Their loss was too devastating to talk about. So Kristy Davis and her father found a different way to communicate.
After my mom died, we bought home electronics.

My father sat across from me in a restaurant booth. Here was a man I hardly recognized: vulnerable. Two days before, cancer had killed my mom in the bedroom they shared for almost 30 years.

"So how's school going?" he asked.

"Fine," I said.

"You know, your mother wanted you to go."

"I know, Dad."

"You know, she was happy that you..."

"I know, Dad."

I've since heard my father compared to early Paul Newman characters like Cool Hand Luke, a prisoner whose bulletproof resolve leads to trouble. But if my dad—a retired air force colonel, devoted Christian, and family patriarch—has a flaw, it's one we share. Or, as Luke put it, "What we've got here is a failure to communicate."

Because we couldn't talk about God, politics, or her, we went to Best Buy. We trolled the fluorescent aisles, browsing among shiny objects. It smelled like plastic. It sounded like static, an incipient white noise holding hostage otherwise erratic thoughts.

Talking about operating systems counts as a conversation between my father and me. The man owns his own power generator, fiber-optic flashlight, and solar-powered radio. I've had my gearhead phases, too: rock climbing, photography, and lighting design equipment. We are a lot alike. We are completely opposite. I'm Apple, he's PC.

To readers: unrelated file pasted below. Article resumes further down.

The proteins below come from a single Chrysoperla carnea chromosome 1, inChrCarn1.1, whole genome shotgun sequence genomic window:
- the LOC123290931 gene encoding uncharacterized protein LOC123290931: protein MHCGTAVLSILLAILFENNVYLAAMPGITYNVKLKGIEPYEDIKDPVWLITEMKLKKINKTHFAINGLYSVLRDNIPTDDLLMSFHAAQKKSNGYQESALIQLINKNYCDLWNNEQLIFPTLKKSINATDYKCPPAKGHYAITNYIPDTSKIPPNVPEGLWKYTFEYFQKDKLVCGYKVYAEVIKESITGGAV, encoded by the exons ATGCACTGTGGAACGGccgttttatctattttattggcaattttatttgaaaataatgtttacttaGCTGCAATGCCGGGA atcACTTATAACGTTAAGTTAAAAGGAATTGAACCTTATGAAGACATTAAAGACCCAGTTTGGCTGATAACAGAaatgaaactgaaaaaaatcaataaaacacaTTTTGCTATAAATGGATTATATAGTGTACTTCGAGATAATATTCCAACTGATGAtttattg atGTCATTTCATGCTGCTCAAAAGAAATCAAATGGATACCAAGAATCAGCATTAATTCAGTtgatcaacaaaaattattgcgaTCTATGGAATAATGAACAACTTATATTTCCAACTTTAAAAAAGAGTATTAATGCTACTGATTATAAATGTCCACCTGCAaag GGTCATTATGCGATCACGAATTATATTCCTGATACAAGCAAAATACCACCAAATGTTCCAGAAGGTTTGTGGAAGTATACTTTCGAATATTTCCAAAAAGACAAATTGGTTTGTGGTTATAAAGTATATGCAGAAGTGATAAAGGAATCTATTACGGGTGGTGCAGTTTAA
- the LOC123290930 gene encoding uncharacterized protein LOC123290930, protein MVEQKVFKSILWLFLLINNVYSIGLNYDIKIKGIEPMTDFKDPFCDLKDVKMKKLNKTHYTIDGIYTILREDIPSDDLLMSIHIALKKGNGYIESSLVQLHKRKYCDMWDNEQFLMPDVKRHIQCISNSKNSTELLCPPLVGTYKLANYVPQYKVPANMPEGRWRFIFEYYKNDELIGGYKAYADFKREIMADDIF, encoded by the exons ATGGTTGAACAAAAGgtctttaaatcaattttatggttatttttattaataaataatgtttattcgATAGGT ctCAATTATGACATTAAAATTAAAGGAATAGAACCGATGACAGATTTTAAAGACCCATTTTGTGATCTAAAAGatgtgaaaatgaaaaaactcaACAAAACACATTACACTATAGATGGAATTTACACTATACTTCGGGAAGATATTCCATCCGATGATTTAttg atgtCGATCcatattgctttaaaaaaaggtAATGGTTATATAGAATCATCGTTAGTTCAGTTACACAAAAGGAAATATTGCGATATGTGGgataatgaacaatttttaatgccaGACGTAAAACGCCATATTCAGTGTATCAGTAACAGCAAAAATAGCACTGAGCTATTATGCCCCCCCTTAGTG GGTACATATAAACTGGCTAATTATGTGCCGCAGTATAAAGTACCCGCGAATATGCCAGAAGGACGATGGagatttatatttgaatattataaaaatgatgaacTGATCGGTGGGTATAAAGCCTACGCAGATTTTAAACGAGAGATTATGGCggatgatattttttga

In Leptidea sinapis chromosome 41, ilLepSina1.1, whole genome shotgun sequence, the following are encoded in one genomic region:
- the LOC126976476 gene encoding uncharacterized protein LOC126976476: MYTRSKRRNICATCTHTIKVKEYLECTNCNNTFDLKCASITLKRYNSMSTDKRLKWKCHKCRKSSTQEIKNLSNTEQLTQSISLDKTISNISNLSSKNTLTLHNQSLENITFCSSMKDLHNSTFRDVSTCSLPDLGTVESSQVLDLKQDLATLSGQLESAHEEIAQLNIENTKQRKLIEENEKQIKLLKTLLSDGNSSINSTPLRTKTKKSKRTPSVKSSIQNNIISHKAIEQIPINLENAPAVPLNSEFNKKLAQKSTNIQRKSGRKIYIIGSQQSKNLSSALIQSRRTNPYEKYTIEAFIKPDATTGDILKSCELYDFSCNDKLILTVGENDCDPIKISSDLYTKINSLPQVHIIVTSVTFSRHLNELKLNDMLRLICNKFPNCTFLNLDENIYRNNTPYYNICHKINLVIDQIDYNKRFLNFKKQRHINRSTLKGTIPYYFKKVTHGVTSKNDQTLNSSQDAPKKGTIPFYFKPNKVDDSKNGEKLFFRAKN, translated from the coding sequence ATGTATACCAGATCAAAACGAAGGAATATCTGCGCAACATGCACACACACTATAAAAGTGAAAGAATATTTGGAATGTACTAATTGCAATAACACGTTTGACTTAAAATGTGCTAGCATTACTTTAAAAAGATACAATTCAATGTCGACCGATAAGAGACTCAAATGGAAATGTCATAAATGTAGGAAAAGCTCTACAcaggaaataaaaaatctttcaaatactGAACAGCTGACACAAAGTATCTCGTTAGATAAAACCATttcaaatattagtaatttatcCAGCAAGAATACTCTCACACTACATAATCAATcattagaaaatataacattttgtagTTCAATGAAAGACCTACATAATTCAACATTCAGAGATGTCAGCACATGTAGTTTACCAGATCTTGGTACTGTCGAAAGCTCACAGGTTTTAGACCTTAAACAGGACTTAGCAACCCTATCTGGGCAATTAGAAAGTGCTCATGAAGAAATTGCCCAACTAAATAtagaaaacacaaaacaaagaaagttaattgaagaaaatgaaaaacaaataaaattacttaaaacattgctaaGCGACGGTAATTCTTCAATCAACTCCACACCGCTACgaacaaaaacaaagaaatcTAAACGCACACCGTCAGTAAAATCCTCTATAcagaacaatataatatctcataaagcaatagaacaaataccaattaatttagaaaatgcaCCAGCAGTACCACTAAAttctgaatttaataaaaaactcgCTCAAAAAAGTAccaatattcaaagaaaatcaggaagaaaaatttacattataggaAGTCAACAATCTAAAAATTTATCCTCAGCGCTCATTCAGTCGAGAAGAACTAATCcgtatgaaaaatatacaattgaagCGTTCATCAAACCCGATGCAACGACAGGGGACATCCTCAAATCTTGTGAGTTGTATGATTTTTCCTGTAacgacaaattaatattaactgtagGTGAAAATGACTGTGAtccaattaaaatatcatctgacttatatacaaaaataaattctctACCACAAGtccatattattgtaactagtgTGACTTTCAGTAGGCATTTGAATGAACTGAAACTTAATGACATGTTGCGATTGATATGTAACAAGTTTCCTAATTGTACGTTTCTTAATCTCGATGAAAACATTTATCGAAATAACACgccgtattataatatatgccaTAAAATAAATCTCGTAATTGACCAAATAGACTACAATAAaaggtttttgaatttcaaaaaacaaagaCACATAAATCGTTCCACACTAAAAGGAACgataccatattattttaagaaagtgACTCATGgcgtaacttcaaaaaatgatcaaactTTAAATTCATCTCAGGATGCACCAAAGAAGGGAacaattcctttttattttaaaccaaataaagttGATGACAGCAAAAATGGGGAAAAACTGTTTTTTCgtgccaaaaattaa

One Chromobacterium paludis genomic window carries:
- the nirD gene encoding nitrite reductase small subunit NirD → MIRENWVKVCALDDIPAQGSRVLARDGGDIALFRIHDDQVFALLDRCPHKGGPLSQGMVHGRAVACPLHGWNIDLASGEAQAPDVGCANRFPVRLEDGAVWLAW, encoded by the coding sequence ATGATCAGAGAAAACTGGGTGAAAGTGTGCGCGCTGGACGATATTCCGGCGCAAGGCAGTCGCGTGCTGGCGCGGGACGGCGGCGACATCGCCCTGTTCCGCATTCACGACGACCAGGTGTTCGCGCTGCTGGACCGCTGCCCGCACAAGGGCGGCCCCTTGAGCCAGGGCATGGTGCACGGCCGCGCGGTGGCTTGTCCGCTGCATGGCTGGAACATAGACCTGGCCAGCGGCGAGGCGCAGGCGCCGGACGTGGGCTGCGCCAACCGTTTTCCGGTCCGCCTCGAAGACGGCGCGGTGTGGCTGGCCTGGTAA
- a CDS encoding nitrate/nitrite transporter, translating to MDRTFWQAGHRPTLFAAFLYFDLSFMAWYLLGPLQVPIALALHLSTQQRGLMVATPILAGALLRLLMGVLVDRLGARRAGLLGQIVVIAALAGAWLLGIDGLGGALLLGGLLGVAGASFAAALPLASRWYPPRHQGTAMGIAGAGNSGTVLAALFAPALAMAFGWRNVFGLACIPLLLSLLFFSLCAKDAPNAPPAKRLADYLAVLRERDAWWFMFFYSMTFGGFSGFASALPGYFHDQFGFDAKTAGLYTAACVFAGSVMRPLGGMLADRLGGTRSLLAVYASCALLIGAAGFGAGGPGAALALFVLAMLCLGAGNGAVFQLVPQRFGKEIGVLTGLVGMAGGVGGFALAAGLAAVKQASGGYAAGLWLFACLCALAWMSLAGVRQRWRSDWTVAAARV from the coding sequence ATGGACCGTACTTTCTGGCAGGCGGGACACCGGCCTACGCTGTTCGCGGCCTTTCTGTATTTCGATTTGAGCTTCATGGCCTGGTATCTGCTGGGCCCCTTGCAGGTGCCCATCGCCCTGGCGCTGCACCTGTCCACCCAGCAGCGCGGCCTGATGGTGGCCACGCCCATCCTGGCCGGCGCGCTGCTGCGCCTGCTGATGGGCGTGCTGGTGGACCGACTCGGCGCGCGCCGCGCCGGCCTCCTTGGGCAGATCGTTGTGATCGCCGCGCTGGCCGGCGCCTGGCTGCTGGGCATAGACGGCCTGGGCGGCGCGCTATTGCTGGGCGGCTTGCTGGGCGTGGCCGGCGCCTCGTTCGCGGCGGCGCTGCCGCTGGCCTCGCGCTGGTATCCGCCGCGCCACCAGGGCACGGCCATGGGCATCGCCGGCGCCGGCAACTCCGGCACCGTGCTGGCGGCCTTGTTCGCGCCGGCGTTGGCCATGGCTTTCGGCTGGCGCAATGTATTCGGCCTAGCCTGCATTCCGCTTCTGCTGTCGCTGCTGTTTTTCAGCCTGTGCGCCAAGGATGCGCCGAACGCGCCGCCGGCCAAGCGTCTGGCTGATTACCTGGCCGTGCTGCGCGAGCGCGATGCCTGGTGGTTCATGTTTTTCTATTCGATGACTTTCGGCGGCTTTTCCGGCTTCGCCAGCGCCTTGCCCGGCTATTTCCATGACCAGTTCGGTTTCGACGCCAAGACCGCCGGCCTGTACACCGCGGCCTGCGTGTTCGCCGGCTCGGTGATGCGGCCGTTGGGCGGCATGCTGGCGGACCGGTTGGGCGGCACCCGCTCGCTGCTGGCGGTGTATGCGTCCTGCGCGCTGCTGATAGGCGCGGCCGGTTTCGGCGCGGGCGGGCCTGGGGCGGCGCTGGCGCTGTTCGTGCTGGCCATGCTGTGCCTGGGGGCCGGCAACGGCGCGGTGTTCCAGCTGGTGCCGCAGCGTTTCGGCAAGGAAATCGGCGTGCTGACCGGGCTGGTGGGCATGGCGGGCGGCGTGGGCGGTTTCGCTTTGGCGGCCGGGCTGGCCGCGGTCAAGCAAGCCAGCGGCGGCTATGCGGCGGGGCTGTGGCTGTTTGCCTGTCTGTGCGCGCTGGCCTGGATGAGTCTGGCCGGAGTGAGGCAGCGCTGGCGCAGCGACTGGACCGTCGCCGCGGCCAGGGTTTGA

While we've always been gadget crazed, the high-tech spree began after the hospital sent her home to die under hospice care. My father upgraded every possible device to provide comfort and make life easier. But the week preceding the funeral was an all-out electronics binge.

My dad bought two additional keyboards (one collapsible, one hardwired) for his newly acquired laptop, a wireless mouse and a wireless modem to connect our portables along with his desktop to the printer. We had a lot of work to do, a funeral to plan. We needed all systems up and running. This we threw ourselves into with zealotry fit for presidential elections. Every hour brought something else we needed: USB cables, another modem, better software, photo paper, ink cartridges.

My older sister arrived with a PowerPoint presentation featuring family photographs set to music—a Hawaiian ukulele player's rendition of "Over the Rainbow." We bought an LCD projector to display the slideshow. We could have borrowed one, but all projectors were not created equal, we knew.

I drove an hour south to buy a mini disc player to record the service. It wasn't enough to turn on an analog tape recorder. We needed top-quality sound, good enough for a movie, but burnable to CD.

We spent a lot of time getting these devices to work. While my brothers transported family members, and my sisters went to the morgue, my dad and I saw to all things technical. We hardly had time for condolences.

When visitors arrived, we made them watch the PowerPoint presentation, thereby determining the proper focus for any given square feet of distance, from projector to screen.

"Computer stuff," my older brother said, when someone asked our whereabouts. "They're in there doing computer stuff."


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